I am doing a masters degree in Information Studies/Archival Studies, so my art practice has been less active since September. This summer I plan to work on A Thousand Cuts more; I want to develop it into a larger installation piece. I have an ongoing documentary series that I want to keep working on, the first of which will be available through Canadian Filmmakers Distribution Centre early next year.
What is the documentary series about?
The documentary series is called “Protector” and is about my uncle’s experiences living with Dissociative Identity Disorder (DID), and our relationship in general. We both suffer from mental illness and we are very close, so it’s mostly about unpacking how we talk about things, and what we have avoided talking about in our family. I’m not sure when I’ll get to shoot more footage for this series, but hopefully soon!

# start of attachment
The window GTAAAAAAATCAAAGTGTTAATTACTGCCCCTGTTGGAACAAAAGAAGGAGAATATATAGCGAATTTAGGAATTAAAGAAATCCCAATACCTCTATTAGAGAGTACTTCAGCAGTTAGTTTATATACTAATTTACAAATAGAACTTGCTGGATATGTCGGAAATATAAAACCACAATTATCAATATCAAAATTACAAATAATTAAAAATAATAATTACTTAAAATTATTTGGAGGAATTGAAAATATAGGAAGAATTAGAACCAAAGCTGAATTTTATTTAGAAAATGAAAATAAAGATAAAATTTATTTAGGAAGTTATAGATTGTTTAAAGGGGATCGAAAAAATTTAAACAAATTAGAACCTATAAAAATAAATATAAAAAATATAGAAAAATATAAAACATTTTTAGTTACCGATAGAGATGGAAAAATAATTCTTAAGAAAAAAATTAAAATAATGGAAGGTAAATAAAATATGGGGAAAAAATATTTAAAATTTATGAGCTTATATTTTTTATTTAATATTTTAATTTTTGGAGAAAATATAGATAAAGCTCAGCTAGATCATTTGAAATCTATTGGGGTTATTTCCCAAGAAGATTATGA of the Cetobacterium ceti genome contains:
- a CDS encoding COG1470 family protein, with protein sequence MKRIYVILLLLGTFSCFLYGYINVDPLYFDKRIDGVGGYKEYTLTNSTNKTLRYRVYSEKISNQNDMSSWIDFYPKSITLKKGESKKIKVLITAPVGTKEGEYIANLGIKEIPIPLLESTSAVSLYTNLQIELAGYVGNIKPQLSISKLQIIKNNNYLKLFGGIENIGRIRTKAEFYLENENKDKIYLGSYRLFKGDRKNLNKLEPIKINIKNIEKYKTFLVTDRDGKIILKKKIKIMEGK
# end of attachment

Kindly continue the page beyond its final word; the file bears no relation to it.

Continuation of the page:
Has it helped your uncle's and your recovery?
Recovery is such a huge concept, but in some ways I think we have definitely helped each other. It's difficult to describe the therapeutic experience that can happen when you connect with someone on such a deep emotional level and can talk about your experiences, good and bad. With mental illness, I think the idea of "recovery" is impossible, and not the point. How do I recover from mental illness when I have never existed without it? I am not trying to return to a version of myself that is impossible to fathom, and neither is my uncle. You learn to cope and find joy, and that's a lot easier when you have a community.
There are still lots of people who are struggling with mental illness fear of talking about mental health. how would you encourage them to talk about it?
This stuff is hard to talk about. I think a huge issue is people who do not experience mental illness are afraid of addressing it. Support your mentally ill family members and friends. Often times we need you to reach out when we can't. Also, do not tell us to not take medication, to just "go for more walks", to eat better, or that certain medications are better than others. Every brain is different, and a lot of us need to try several things/combinations until we find something that works.